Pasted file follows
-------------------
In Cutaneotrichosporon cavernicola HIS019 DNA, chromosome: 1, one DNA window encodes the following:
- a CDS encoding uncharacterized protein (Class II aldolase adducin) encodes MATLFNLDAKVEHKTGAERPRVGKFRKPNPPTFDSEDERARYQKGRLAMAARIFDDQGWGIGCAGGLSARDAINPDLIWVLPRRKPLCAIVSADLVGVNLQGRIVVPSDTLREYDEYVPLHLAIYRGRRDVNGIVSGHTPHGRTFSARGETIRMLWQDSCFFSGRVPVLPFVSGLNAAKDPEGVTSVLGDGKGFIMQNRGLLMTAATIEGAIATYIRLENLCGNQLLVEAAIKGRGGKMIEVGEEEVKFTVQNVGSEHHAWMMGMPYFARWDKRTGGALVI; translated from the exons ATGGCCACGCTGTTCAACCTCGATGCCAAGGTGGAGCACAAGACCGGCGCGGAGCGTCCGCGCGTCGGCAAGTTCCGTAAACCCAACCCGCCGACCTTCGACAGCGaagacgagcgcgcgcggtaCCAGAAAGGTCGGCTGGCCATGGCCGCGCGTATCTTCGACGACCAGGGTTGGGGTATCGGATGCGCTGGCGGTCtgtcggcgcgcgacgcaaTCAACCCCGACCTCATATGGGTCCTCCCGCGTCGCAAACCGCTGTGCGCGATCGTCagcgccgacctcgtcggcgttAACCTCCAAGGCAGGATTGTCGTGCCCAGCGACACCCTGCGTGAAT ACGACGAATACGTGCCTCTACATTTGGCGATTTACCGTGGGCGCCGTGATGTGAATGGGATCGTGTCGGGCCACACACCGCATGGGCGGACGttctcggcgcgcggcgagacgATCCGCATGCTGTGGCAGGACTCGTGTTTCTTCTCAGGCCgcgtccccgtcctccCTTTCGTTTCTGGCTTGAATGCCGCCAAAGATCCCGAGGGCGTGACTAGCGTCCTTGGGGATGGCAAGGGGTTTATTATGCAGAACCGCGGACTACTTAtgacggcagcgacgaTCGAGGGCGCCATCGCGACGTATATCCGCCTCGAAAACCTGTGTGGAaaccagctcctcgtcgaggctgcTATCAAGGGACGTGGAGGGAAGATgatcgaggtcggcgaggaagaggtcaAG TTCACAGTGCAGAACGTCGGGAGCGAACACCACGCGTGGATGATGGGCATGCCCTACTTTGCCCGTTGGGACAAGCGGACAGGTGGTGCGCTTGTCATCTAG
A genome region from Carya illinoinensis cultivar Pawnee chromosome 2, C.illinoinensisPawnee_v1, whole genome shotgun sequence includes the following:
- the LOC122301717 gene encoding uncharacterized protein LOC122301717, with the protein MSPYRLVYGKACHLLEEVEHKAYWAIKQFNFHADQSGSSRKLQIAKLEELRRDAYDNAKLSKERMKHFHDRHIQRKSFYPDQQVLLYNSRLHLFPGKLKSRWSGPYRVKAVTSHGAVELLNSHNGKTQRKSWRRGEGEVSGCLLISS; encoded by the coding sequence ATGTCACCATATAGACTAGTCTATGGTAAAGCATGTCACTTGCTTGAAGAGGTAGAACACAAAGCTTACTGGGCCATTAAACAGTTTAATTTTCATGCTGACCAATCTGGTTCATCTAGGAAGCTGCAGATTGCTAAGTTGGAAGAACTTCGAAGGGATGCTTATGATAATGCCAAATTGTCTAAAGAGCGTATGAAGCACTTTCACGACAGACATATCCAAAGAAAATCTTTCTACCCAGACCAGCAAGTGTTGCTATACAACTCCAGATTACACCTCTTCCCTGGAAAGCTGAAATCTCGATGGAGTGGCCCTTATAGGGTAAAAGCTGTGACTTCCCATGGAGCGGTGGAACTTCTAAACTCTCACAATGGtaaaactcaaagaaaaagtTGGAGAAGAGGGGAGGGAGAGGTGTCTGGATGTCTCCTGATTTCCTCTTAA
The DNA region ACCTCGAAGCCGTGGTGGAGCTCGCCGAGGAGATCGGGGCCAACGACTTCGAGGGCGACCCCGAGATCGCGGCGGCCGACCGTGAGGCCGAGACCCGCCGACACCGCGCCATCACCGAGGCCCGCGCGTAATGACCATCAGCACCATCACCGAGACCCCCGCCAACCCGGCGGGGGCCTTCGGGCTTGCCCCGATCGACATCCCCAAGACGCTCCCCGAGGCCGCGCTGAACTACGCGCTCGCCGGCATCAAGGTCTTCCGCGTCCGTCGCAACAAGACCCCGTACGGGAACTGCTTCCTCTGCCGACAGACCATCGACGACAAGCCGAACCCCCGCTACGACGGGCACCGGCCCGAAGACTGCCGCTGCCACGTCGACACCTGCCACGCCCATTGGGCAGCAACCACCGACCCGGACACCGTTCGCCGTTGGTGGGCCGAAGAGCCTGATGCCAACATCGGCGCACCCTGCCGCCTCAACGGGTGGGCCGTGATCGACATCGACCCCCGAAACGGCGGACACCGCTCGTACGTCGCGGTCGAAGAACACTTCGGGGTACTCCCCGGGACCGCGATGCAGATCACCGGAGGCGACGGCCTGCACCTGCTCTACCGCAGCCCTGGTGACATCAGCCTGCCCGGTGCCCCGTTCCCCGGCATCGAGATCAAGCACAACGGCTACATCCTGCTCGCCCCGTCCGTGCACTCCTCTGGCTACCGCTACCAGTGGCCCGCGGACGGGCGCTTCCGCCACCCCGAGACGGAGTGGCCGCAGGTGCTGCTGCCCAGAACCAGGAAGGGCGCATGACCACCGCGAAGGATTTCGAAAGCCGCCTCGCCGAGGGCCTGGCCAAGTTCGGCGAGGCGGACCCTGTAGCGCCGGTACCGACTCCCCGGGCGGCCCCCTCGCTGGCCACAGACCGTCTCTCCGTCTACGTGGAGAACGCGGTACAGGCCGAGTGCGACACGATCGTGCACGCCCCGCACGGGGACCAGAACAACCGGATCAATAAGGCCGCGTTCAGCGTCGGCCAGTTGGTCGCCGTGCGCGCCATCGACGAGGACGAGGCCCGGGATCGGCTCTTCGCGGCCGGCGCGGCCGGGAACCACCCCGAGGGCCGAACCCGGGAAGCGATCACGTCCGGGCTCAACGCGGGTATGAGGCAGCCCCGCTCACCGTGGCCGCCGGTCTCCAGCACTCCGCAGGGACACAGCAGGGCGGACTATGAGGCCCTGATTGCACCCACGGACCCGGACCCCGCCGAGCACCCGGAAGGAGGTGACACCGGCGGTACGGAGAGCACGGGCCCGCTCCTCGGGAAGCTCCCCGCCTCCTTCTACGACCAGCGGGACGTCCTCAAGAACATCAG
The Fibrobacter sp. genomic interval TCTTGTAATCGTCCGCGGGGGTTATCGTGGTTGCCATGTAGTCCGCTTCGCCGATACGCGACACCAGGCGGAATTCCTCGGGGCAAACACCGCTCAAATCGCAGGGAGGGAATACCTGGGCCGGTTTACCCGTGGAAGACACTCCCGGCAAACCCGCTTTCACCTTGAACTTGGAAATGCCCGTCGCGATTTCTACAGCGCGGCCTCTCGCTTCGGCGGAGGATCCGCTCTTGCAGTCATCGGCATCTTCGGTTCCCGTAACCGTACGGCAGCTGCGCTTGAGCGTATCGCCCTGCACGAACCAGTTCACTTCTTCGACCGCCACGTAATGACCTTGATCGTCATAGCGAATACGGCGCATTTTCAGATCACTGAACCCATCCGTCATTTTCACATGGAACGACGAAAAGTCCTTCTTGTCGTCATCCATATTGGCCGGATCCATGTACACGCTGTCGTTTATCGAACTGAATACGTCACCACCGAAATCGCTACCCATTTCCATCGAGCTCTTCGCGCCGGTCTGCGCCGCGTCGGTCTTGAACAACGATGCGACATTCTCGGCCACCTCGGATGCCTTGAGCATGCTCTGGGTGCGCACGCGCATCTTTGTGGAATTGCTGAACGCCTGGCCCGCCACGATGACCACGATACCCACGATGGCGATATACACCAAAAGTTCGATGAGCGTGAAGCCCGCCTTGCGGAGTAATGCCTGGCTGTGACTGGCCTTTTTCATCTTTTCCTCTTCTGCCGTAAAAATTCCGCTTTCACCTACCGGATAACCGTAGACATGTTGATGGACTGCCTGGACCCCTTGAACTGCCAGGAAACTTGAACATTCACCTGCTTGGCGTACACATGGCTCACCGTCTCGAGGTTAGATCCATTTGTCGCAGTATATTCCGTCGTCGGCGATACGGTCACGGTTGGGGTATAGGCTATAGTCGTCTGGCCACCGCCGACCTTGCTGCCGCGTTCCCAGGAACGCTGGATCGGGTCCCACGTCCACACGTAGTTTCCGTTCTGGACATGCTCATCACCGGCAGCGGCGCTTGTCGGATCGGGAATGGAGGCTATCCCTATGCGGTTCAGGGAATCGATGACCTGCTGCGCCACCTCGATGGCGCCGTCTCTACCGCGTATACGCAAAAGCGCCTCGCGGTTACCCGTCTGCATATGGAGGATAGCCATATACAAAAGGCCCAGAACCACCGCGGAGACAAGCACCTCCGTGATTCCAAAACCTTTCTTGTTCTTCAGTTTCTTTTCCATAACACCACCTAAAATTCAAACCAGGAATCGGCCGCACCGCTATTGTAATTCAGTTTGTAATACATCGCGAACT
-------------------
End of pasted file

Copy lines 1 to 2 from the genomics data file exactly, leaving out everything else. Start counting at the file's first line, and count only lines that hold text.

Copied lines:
In Cutaneotrichosporon cavernicola HIS019 DNA, chromosome: 1, one DNA window encodes the following:
- a CDS encoding uncharacterized protein (Class II aldolase adducin) encodes MATLFNLDAKVEHKTGAERPRVGKFRKPNPPTFDSEDERARYQKGRLAMAARIFDDQGWGIGCAGGLSARDAINPDLIWVLPRRKPLCAIVSADLVGVNLQGRIVVPSDTLREYDEYVPLHLAIYRGRRDVNGIVSGHTPHGRTFSARGETIRMLWQDSCFFSGRVPVLPFVSGLNAAKDPEGVTSVLGDGKGFIMQNRGLLMTAATIEGAIATYIRLENLCGNQLLVEAAIKGRGGKMIEVGEEEVKFTVQNVGSEHHAWMMGMPYFARWDKRTGGALVI; translated from the exons ATGGCCACGCTGTTCAACCTCGATGCCAAGGTGGAGCACAAGACCGGCGCGGAGCGTCCGCGCGTCGGCAAGTTCCGTAAACCCAACCCGCCGACCTTCGACAGCGaagacgagcgcgcgcggtaCCAGAAAGGTCGGCTGGCCATGGCCGCGCGTATCTTCGACGACCAGGGTTGGGGTATCGGATGCGCTGGCGGTCtgtcggcgcgcgacgcaaTCAACCCCGACCTCATATGGGTCCTCCCGCGTCGCAAACCGCTGTGCGCGATCGTCagcgccgacctcgtcggcgttAACCTCCAAGGCAGGATTGTCGTGCCCAGCGACACCCTGCGTGAAT ACGACGAATACGTGCCTCTACATTTGGCGATTTACCGTGGGCGCCGTGATGTGAATGGGATCGTGTCGGGCCACACACCGCATGGGCGGACGttctcggcgcgcggcgagacgATCCGCATGCTGTGGCAGGACTCGTGTTTCTTCTCAGGCCgcgtccccgtcctccCTTTCGTTTCTGGCTTGAATGCCGCCAAAGATCCCGAGGGCGTGACTAGCGTCCTTGGGGATGGCAAGGGGTTTATTATGCAGAACCGCGGACTACTTAtgacggcagcgacgaTCGAGGGCGCCATCGCGACGTATATCCGCCTCGAAAACCTGTGTGGAaaccagctcctcgtcgaggctgcTATCAAGGGACGTGGAGGGAAGATgatcgaggtcggcgaggaagaggtcaAG TTCACAGTGCAGAACGTCGGGAGCGAACACCACGCGTGGATGATGGGCATGCCCTACTTTGCCCGTTGGGACAAGCGGACAGGTGGTGCGCTTGTCATCTAG